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Woman on Life Support Gives Birth to Baby Girl

From Associated Press

A brain-dead pregnant woman who has been kept on life support to give her fetus more time to develop gave birth to a baby girl Tuesday, the woman’s brother-in-law said.

There were no complications during the delivery and the baby was “doing well,” Justin Torres wrote in an e-mail to Associated Press.

The baby, Susan Anne Catherine Torres, weighs 1 pound, 13 ounces and is 13 1/2 inches long, he said. The infant was delivered by caesarean section, the hospital said.

Susan Torres, a 26-year-old researcher at the National Institutes of Health, lost consciousness from a stroke in May after aggressive melanoma spread to her brain.

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Her husband, Jason Torres, said doctors told him his wife’s brain functions had stopped.

Jason Torres quit his job to be by his wife’s side, and last month her fetus passed the 24th week of development -- the earliest point at which doctors felt the baby would have a reasonable chance to survive, the brother-in-law said.

Torres was about seven months pregnant when the child was delivered. Doctors had hoped to hold off on delivering the child until 32 weeks’ gestation. A full-term pregnancy is about 40 weeks.

Her husband has slept by his wife’s side for the last three months.

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Sometime -- perhaps this week -- his wife’s body will be unhooked from the web of machinery that has kept it going and will be allowed to die, an end that Jason Torres, Susan Torres’ family and a team of doctors agreed was inevitable.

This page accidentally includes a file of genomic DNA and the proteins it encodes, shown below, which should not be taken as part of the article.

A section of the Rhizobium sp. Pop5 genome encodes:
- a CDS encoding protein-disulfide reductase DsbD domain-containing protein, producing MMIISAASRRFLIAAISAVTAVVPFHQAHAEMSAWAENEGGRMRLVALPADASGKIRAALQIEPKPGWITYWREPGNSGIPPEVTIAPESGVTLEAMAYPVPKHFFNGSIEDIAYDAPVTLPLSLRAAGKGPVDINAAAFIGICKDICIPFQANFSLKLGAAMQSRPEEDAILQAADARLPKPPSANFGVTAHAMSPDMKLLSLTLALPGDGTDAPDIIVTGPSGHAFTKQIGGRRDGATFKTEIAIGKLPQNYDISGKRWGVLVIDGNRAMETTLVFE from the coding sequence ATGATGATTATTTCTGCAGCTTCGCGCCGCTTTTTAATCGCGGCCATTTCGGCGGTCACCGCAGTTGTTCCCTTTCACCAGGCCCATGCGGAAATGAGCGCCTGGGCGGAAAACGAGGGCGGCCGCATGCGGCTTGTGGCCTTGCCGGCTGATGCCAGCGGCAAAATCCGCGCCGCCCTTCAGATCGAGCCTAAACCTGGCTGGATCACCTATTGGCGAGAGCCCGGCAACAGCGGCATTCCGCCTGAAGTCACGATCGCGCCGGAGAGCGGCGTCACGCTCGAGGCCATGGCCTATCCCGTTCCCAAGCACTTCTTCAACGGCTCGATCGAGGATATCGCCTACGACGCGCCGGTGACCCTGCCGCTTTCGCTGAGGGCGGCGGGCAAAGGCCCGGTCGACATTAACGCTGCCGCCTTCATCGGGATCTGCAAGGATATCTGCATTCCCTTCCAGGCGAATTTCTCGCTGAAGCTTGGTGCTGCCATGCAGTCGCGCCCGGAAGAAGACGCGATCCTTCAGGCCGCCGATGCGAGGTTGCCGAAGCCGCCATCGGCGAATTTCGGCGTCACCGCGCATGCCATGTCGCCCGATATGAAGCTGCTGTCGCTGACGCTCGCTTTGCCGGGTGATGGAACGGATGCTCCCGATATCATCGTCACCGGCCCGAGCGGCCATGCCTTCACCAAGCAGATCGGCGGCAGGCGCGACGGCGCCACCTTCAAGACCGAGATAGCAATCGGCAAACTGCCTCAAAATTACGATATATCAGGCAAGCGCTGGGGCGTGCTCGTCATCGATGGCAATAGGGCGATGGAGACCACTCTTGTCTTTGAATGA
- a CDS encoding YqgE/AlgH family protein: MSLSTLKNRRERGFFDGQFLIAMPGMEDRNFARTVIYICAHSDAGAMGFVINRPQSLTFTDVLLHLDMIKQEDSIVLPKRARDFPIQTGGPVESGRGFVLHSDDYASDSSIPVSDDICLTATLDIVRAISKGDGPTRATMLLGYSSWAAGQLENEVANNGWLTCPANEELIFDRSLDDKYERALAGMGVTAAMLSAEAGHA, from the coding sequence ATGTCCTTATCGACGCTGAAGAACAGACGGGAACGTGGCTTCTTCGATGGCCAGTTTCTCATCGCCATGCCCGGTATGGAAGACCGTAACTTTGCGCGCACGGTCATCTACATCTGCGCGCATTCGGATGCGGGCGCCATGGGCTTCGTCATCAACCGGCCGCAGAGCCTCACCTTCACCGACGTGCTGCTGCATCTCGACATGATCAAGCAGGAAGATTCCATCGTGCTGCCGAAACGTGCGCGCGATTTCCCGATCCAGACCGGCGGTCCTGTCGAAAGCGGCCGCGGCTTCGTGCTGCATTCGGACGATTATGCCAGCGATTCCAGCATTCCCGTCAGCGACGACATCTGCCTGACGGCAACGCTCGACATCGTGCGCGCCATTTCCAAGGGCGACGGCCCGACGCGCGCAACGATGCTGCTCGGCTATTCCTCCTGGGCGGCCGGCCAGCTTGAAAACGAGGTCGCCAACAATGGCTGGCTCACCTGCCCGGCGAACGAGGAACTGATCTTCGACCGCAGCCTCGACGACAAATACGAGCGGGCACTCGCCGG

Even as the fetus continued to grow during the last several months, the cancer grew as well, spreading to the mother’s lymph nodes, lungs, liver and all other vital organs, relatives said.

A website to raise money for the family’s mounting medical bills had received about $400,000 in donations from around the world as of two weeks ago, Justin Torres said.

The family said it was obligated to pay tens of thousands of dollars each week that insurance did not cover.

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The infant is being monitored at the Virginia Hospital Center in Arlington, about 100 miles north of Richmond and just outside Washington.

“The entire staff and administration of Virginia Hospital Center, especially the physicians and nurses caring for Susan Torres and Baby Girl Torres, are delighted with the successful delivery,” the hospital said.

A spokeswoman declined to release further information.

A phone call to Justin Torres was not immediately returned.

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